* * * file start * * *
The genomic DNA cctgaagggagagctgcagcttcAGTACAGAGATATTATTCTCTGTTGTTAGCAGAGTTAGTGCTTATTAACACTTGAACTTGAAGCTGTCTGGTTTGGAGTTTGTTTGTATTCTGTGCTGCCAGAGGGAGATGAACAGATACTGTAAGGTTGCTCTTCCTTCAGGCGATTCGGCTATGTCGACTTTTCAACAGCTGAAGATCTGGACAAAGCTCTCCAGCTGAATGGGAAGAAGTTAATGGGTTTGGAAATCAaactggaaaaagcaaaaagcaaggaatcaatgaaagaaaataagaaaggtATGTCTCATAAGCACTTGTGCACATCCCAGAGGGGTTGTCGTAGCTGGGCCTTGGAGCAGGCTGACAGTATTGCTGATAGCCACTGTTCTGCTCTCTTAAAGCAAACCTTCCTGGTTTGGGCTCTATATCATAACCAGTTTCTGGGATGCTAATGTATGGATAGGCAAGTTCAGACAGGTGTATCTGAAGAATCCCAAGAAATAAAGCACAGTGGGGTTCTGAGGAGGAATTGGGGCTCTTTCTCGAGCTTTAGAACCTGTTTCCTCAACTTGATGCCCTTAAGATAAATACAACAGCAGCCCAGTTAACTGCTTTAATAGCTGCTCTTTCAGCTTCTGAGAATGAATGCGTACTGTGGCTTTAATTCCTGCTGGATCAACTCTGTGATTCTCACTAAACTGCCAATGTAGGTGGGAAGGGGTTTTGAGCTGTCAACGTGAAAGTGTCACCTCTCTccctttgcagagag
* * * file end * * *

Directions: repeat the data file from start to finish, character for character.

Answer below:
The genomic DNA cctgaagggagagctgcagcttcAGTACAGAGATATTATTCTCTGTTGTTAGCAGAGTTAGTGCTTATTAACACTTGAACTTGAAGCTGTCTGGTTTGGAGTTTGTTTGTATTCTGTGCTGCCAGAGGGAGATGAACAGATACTGTAAGGTTGCTCTTCCTTCAGGCGATTCGGCTATGTCGACTTTTCAACAGCTGAAGATCTGGACAAAGCTCTCCAGCTGAATGGGAAGAAGTTAATGGGTTTGGAAATCAaactggaaaaagcaaaaagcaaggaatcaatgaaagaaaataagaaaggtATGTCTCATAAGCACTTGTGCACATCCCAGAGGGGTTGTCGTAGCTGGGCCTTGGAGCAGGCTGACAGTATTGCTGATAGCCACTGTTCTGCTCTCTTAAAGCAAACCTTCCTGGTTTGGGCTCTATATCATAACCAGTTTCTGGGATGCTAATGTATGGATAGGCAAGTTCAGACAGGTGTATCTGAAGAATCCCAAGAAATAAAGCACAGTGGGGTTCTGAGGAGGAATTGGGGCTCTTTCTCGAGCTTTAGAACCTGTTTCCTCAACTTGATGCCCTTAAGATAAATACAACAGCAGCCCAGTTAACTGCTTTAATAGCTGCTCTTTCAGCTTCTGAGAATGAATGCGTACTGTGGCTTTAATTCCTGCTGGATCAACTCTGTGATTCTCACTAAACTGCCAATGTAGGTGGGAAGGGGTTTTGAGCTGTCAACGTGAAAGTGTCACCTCTCTccctttgcagagag